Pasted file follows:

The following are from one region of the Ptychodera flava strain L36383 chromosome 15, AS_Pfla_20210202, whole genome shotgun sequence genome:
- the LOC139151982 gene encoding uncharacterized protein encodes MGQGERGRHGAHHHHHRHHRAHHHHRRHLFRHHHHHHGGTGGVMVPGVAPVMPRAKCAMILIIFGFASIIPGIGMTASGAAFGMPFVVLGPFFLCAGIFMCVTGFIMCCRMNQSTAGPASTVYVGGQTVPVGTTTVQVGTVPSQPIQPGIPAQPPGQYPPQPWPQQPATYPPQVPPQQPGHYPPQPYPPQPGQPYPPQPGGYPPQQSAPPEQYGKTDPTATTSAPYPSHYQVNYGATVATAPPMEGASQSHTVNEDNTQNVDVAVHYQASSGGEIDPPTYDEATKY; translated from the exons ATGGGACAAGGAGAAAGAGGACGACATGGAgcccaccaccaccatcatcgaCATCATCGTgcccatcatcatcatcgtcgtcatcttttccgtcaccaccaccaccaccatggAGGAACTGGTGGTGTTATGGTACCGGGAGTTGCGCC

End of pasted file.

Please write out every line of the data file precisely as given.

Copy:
The following are from one region of the Ptychodera flava strain L36383 chromosome 15, AS_Pfla_20210202, whole genome shotgun sequence genome:
- the LOC139151982 gene encoding uncharacterized protein encodes MGQGERGRHGAHHHHHRHHRAHHHHRRHLFRHHHHHHGGTGGVMVPGVAPVMPRAKCAMILIIFGFASIIPGIGMTASGAAFGMPFVVLGPFFLCAGIFMCVTGFIMCCRMNQSTAGPASTVYVGGQTVPVGTTTVQVGTVPSQPIQPGIPAQPPGQYPPQPWPQQPATYPPQVPPQQPGHYPPQPYPPQPGQPYPPQPGGYPPQQSAPPEQYGKTDPTATTSAPYPSHYQVNYGATVATAPPMEGASQSHTVNEDNTQNVDVAVHYQASSGGEIDPPTYDEATKY; translated from the exons ATGGGACAAGGAGAAAGAGGACGACATGGAgcccaccaccaccatcatcgaCATCATCGTgcccatcatcatcatcgtcgtcatcttttccgtcaccaccaccaccaccatggAGGAACTGGTGGTGTTATGGTACCGGGAGTTGCGCC